Staff

 

Laura Heintzelman
President & CEO
(231) 723-7269

Conversation Starters

How to Broach the Subject

Asking a client about giving might seem intimidating, but it’s an important part of providing complete financial planning and professional advice to your clients.  For a host of reasons, any informed advisor should be prepared to talk with clients about charity. 
How do you start?

In advance of your meeting, provide your client with a printed list of questions and issues to be addressed – this allows your client to consider the idea ahead of time and ensures that the question is not overlooked.
• Do you currently support any charitable organizations, including your [church, temple, other house of worship, or alma mater] either by volunteering or by giving financially?
• Are you interested in supporting those organizations in any way after your death?
• Have you thought about what kind of personal legacy you want to leave?

Introduce the subject in a way that generates a thoughtful rather than reactive response by asking one of these questions:
• Many people who have been actively involved in their community like to leave something in their estate plan for charity – as a way of sharing one’s good fortune with those who have been less fortunate, or of repaying an organization that has made a difference in their lives, or of helping make our community a better place in the future. Had you considered the possibility of a charitable gift in your estate plan?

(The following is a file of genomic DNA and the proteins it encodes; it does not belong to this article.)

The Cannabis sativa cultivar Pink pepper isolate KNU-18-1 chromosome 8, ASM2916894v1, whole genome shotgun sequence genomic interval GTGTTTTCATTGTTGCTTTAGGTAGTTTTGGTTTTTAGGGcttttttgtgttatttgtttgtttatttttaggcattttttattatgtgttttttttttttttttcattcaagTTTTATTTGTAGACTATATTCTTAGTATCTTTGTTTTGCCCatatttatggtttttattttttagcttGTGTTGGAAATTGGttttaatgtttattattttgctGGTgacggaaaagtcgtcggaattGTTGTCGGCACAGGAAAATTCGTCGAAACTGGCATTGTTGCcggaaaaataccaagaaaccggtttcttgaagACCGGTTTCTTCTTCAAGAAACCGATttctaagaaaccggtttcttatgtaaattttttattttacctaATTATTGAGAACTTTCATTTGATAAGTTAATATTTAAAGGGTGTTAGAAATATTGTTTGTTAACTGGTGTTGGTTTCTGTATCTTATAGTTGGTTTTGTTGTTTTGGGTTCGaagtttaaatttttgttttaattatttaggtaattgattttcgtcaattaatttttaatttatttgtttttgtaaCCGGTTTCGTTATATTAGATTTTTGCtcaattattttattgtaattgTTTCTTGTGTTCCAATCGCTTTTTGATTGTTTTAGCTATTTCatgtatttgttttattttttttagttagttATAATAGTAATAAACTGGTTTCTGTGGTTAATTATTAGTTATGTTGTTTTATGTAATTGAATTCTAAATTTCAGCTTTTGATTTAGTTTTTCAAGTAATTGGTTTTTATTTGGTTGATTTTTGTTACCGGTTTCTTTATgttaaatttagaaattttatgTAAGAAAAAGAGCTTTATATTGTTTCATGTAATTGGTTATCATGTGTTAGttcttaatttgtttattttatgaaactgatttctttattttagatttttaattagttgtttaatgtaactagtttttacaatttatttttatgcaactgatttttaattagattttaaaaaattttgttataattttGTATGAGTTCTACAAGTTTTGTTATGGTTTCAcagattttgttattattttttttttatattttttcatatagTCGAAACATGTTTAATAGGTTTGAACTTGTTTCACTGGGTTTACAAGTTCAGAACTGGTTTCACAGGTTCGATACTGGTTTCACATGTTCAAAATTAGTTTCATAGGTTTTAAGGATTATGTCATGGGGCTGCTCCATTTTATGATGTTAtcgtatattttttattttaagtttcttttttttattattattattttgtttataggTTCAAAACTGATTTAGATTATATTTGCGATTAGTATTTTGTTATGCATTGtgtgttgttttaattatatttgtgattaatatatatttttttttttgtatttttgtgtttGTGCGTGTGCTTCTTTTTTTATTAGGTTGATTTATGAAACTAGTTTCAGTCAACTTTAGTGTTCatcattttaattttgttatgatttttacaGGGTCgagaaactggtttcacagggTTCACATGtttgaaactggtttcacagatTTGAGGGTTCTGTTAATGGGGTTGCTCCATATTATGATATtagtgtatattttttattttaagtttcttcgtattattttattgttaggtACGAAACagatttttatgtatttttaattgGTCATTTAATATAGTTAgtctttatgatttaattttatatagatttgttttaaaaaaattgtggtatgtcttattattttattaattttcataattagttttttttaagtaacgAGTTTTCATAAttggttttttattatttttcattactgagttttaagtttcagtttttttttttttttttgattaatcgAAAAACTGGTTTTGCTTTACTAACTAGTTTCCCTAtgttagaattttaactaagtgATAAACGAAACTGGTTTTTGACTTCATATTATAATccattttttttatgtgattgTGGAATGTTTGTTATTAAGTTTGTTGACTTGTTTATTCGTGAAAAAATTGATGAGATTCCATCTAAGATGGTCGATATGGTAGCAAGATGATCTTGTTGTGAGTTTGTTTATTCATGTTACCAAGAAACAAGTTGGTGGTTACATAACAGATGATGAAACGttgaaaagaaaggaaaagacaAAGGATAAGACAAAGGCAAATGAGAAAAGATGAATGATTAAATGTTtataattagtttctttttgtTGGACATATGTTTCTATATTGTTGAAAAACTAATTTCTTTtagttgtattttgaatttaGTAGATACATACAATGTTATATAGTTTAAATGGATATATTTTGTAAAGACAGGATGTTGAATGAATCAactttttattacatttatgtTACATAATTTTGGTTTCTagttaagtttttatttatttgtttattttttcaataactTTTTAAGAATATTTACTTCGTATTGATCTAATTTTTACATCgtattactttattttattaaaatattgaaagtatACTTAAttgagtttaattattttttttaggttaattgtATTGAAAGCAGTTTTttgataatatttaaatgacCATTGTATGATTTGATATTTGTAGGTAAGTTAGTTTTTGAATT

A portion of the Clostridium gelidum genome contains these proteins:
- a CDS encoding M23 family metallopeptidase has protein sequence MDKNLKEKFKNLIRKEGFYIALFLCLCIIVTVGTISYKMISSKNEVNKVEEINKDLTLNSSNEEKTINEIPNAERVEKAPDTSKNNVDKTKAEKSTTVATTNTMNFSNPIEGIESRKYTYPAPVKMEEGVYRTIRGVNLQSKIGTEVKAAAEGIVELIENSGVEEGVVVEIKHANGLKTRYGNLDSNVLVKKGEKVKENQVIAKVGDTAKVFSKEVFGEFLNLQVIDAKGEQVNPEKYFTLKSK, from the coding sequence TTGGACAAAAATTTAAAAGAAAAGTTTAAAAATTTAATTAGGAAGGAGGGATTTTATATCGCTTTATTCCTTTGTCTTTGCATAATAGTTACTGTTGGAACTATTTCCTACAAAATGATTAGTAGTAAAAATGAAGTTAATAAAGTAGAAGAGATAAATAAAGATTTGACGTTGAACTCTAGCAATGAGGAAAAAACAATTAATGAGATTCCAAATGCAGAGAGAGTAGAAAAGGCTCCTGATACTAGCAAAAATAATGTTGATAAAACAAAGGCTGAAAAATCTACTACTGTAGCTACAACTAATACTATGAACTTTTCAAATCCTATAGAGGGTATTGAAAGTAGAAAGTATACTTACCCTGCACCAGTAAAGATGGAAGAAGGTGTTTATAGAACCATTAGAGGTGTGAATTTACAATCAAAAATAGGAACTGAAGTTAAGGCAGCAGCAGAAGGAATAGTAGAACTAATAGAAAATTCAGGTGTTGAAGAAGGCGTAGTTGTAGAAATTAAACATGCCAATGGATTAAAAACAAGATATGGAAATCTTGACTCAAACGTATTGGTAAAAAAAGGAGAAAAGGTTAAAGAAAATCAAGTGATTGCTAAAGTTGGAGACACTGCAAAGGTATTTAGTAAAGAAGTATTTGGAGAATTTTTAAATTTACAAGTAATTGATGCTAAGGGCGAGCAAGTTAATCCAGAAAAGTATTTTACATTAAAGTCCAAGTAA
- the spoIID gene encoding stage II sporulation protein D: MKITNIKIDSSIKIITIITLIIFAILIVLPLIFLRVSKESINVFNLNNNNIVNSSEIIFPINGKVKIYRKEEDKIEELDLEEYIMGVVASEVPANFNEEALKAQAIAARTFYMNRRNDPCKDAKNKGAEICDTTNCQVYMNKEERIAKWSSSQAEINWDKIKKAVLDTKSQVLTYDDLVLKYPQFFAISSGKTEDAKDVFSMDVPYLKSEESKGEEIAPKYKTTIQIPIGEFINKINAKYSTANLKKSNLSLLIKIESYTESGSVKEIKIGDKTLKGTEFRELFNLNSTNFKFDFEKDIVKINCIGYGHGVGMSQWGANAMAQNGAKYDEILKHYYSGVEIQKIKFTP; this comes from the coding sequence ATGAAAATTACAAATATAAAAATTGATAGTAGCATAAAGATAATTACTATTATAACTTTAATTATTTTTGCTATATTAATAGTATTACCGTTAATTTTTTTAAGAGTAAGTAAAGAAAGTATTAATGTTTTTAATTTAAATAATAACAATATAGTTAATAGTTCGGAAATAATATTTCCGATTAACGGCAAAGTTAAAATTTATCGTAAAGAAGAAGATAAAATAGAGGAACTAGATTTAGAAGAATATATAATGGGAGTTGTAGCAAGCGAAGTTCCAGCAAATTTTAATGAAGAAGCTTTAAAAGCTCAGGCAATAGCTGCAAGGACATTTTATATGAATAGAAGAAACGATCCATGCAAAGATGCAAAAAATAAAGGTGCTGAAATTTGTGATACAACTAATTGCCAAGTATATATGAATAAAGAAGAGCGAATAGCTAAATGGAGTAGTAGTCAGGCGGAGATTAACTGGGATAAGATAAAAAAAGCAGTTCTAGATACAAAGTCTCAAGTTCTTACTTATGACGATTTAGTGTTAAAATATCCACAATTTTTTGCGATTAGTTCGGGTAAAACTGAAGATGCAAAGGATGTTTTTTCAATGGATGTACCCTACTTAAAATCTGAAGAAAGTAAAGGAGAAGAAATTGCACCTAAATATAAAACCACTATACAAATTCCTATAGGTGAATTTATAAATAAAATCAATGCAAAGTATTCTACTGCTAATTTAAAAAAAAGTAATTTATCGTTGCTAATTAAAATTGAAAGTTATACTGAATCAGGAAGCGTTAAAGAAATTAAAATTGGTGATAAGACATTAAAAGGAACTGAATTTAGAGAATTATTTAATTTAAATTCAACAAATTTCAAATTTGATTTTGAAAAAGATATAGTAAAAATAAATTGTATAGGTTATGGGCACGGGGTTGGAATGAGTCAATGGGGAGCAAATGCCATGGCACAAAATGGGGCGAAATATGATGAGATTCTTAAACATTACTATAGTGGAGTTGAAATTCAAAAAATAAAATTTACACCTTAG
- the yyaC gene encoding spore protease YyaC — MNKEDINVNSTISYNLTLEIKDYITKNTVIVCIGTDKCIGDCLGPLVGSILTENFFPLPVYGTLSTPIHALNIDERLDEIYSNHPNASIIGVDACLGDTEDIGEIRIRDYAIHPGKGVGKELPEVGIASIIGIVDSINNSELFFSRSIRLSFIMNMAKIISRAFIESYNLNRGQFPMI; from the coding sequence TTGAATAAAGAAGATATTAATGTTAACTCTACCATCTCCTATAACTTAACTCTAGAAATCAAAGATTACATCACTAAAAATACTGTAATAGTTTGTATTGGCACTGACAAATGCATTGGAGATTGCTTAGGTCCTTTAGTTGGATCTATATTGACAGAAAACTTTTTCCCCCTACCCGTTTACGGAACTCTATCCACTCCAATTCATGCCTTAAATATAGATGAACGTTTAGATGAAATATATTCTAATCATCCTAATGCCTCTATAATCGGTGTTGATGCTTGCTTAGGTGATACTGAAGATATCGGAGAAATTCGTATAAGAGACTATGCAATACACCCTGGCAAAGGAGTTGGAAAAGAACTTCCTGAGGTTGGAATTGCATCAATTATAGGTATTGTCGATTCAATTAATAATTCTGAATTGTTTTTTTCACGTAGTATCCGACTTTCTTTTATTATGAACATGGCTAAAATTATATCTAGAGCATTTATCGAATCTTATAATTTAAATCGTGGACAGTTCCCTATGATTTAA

• There are other reasons as well to consider a charitable gift – tax savings, for one. It would appear that your estate will be substantially reduced by income tax. Charitable giving can reduce that tax burden and benefit both your inheritors and your community.
• Are you aware of the income tax provision that eliminates the capital gains tax payable on the sale of appreciated securities when you gift marketable securities?

Expand your clients’ thinking about their legacy to the next generation using the following starters:     
• Do you think your three children would mind getting 30% of your estate rather than 33% if you decided to give 10% to your favorite charity?
• Have you considered what would happen to your assets if your spouse or children do not survive you? Would you like any of your assets passed on to a charity, rather than to a distant relative?
• If your family were to write your epitaph, what would it say? Would it match what you would say? What would you like to tell your family about what really matters to you?
• Use a quote from Warren Buffett: “Parents should leave children enough money so they would feel they could do anything but not so much that they could do nothing.”

Clients can be hesitant to consider charitable gifts because they are afraid they will not have enough assets for a secure retirement. You might discuss how much is needed and open the discussion with the following sentence:
• If you’re interested, perhaps we could try making your money work better for you in your retirement while also providing for organizations that are important to you.

If your clients are interested in including philanthropy in their plans but are unclear about a particular cause you might also ask your client:
• When you lie awake at night, what do you worry about?
• What values, activities and organizations contributed to your success? At your funeral, you would like people to say, “She really cared about ...”